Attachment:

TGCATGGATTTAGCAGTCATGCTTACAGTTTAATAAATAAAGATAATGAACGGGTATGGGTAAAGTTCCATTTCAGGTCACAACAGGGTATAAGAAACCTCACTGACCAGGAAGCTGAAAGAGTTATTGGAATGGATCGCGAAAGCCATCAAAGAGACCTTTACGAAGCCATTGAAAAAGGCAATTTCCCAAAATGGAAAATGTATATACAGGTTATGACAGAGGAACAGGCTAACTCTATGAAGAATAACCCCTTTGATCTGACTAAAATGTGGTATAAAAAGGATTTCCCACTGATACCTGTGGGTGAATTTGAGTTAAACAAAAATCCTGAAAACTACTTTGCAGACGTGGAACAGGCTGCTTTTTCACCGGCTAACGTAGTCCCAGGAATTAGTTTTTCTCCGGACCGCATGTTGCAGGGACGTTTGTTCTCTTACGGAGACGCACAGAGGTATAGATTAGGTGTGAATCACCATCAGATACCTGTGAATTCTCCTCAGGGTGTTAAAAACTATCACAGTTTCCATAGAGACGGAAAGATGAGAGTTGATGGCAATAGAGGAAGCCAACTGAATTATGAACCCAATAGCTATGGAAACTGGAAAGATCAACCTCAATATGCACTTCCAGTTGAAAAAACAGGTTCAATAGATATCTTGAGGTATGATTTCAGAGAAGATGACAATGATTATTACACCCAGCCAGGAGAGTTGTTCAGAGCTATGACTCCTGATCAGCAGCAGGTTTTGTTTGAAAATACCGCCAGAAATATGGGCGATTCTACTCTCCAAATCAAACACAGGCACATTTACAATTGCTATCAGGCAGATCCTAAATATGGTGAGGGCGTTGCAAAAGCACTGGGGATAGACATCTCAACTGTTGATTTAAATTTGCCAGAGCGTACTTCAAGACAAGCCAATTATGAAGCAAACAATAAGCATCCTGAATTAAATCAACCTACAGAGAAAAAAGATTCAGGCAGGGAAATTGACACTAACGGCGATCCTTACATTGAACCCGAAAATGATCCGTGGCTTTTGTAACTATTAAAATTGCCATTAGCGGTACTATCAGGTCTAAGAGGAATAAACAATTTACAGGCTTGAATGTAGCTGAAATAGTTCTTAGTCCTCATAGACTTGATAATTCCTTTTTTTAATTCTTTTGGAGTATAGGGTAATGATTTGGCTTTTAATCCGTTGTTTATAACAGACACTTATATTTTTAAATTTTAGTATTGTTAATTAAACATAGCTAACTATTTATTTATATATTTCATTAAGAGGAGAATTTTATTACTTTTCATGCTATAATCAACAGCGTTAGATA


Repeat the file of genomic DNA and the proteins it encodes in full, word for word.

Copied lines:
TGCATGGATTTAGCAGTCATGCTTACAGTTTAATAAATAAAGATAATGAACGGGTATGGGTAAAGTTCCATTTCAGGTCACAACAGGGTATAAGAAACCTCACTGACCAGGAAGCTGAAAGAGTTATTGGAATGGATCGCGAAAGCCATCAAAGAGACCTTTACGAAGCCATTGAAAAAGGCAATTTCCCAAAATGGAAAATGTATATACAGGTTATGACAGAGGAACAGGCTAACTCTATGAAGAATAACCCCTTTGATCTGACTAAAATGTGGTATAAAAAGGATTTCCCACTGATACCTGTGGGTGAATTTGAGTTAAACAAAAATCCTGAAAACTACTTTGCAGACGTGGAACAGGCTGCTTTTTCACCGGCTAACGTAGTCCCAGGAATTAGTTTTTCTCCGGACCGCATGTTGCAGGGACGTTTGTTCTCTTACGGAGACGCACAGAGGTATAGATTAGGTGTGAATCACCATCAGATACCTGTGAATTCTCCTCAGGGTGTTAAAAACTATCACAGTTTCCATAGAGACGGAAAGATGAGAGTTGATGGCAATAGAGGAAGCCAACTGAATTATGAACCCAATAGCTATGGAAACTGGAAAGATCAACCTCAATATGCACTTCCAGTTGAAAAAACAGGTTCAATAGATATCTTGAGGTATGATTTCAGAGAAGATGACAATGATTATTACACCCAGCCAGGAGAGTTGTTCAGAGCTATGACTCCTGATCAGCAGCAGGTTTTGTTTGAAAATACCGCCAGAAATATGGGCGATTCTACTCTCCAAATCAAACACAGGCACATTTACAATTGCTATCAGGCAGATCCTAAATATGGTGAGGGCGTTGCAAAAGCACTGGGGATAGACATCTCAACTGTTGATTTAAATTTGCCAGAGCGTACTTCAAGACAAGCCAATTATGAAGCAAACAATAAGCATCCTGAATTAAATCAACCTACAGAGAAAAAAGATTCAGGCAGGGAAATTGACACTAACGGCGATCCTTACATTGAACCCGAAAATGATCCGTGGCTTTTGTAACTATTAAAATTGCCATTAGCGGTACTATCAGGTCTAAGAGGAATAAACAATTTACAGGCTTGAATGTAGCTGAAATAGTTCTTAGTCCTCATAGACTTGATAATTCCTTTTTTTAATTCTTTTGGAGTATAGGGTAATGATTTGGCTTTTAATCCGTTGTTTATAACAGACACTTATATTTTTAAATTTTAGTATTGTTAATTAAACATAGCTAACTATTTATTTATATATTTCATTAAGAGGAGAATTTTATTACTTTTCATGCTATAATCAACAGCGTTAGATA